Takeda acquires Inviragen for up to $250 million

Company gains promising vaccine candidates against dengue and hand, foot and mouth disease

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FORT COLLINS, Colo.—Takeda Pharmaceutical Co. Ltd. and itswholly owned subsidiary, Takeda America Holdings Inc., have entered into adefinitive agreement to acquire Inviragen Inc., for an upfront payment of $35million and future payments of up to $215 million linked to the progress ofclinical development and achievement of key commercial milestones.
Headquartered in Fort Collins, Colo., with facilities inMadison, Wis., and Singapore, Inviragen is a privately held biopharmaceuticalcompany specializing in research and development of innovative vaccines forinfectious diseases.
"We were looking for a partner for our dengue and hand, footand mouth disease (HFMD) vaccines," says Inviragen CEO Dr. Dan Stinchcomb."We've got good data under our belt in terms of safety and immune response, soefficacy and manufacturability come next."
The company's lead candidate, DENVax, is a four-strainrecombinant viral vaccine for the prevention of dengue infection. Anadministration schedule of two doses of DENVax over 90 days is currently beingevaluated in Phase II clinical trials. In addition to DENVax, Inviragen'svaccine candidate to protect against HFMD caused by enterovirus 71 (EV71) hascompleted Phase I clinical testing. Inviragen has also developed a recombinantvaccine candidate to protect against chikungunya, currently in preclinicaldevelopment.
"The acquisition of Inviragen supports Takeda's overallresearch and development programs, long-term growth strategy and commitment toimprove health through innovation and new technology," says Dr. TadatakaYamada, Takeda's chief medical and scientific officer and member of the Takedaboard of directors. "Coming less than a year after the acquisition of LigoCytewith the world's leading norovirus vaccine candidate, this illustrates Takeda'scommitment to its global vaccine business and global public health."
Dengue is the most important mosquito-borne viral illness inthe world, and is one of four World Health Organization future vaccinepriorities. It is estimated that about 400 million people worldwide areinfected by the dengue virus each year, of which nearly 100 million developclinical illness. Approximately 500,000 people are hospitalized and 20,000,mostly children, die from severe complications such as hemorrhagic fever.Currently there are only symptomatic treatments available for dengue and denguehemorrhagic fever, and the only means of prevention is through mosquitocontrol. The number of reported symptomatic dengue infections has increased30-fold in the past 50 years, and the global footprint of dengue is expanding.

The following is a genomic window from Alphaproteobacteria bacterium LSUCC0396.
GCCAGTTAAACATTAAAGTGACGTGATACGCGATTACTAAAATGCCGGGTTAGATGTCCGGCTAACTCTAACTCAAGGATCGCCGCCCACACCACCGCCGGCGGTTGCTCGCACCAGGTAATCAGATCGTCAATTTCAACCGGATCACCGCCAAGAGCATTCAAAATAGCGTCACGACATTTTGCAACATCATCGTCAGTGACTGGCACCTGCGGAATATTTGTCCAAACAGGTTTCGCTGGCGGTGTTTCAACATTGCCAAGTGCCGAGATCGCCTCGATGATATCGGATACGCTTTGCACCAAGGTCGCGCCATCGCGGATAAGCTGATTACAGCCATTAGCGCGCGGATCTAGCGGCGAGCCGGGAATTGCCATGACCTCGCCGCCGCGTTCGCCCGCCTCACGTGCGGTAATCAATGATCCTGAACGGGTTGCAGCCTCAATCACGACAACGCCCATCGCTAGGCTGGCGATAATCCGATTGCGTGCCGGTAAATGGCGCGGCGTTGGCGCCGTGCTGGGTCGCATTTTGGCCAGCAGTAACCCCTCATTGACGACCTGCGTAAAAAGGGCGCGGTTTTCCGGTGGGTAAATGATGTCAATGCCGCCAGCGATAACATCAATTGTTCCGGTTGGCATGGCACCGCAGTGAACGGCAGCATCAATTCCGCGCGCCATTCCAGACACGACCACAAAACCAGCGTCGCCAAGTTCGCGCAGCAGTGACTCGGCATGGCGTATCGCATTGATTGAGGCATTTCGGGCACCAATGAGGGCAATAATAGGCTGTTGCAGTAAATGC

HFMD epidemics occur annually throughout the Asia Pacificregion, with millions of cases reported yearly since 2010. Chikungunya, whichis a mosquito-transmitted virus, has produced epidemics in Africa, India, Asiaand Europe. There are no specific treatments or cures for dengue, HFMD orchikungunya.
"It can be difficult to find investors for markets outsidethe U.S. and EU," Dan Stinchcomb notes, "but we were fortunate to close seriesA financing in 2009, with EDBI, Charter Life Sciences, Venture Investors andPhillip Private Equity Ph.D."
To preserve continuity and build upon Inviragen's success,Takeda will integrate the Inviragen team into Takeda's Vaccine BusinessDivision. Inviragen's wholly owned subsidiary in Singapore, Inviragen Pte.Ltd., will enhance Takeda's core vaccine R&D capabilities. The impact ofthe acquisition on Inviragen's people and operations will be worked out overtime, Stinchcomb says. Pending the satisfaction of customary closingconditions, the deal is expected to close in the next few weeks.
"Approximately 3.6 billion people—half the world'spopulation—live in dengue endemic countries, which tend to be low-to-middleincome places," Stinchcomb states. "The public health market is low cost, butprivate markets in many countries exist and provide needed income for vaccinemanufacturers. Finally there is the tourist market. So there are three tiers thatsupport efforts to bring these life-saving vaccines to those who need themmost."

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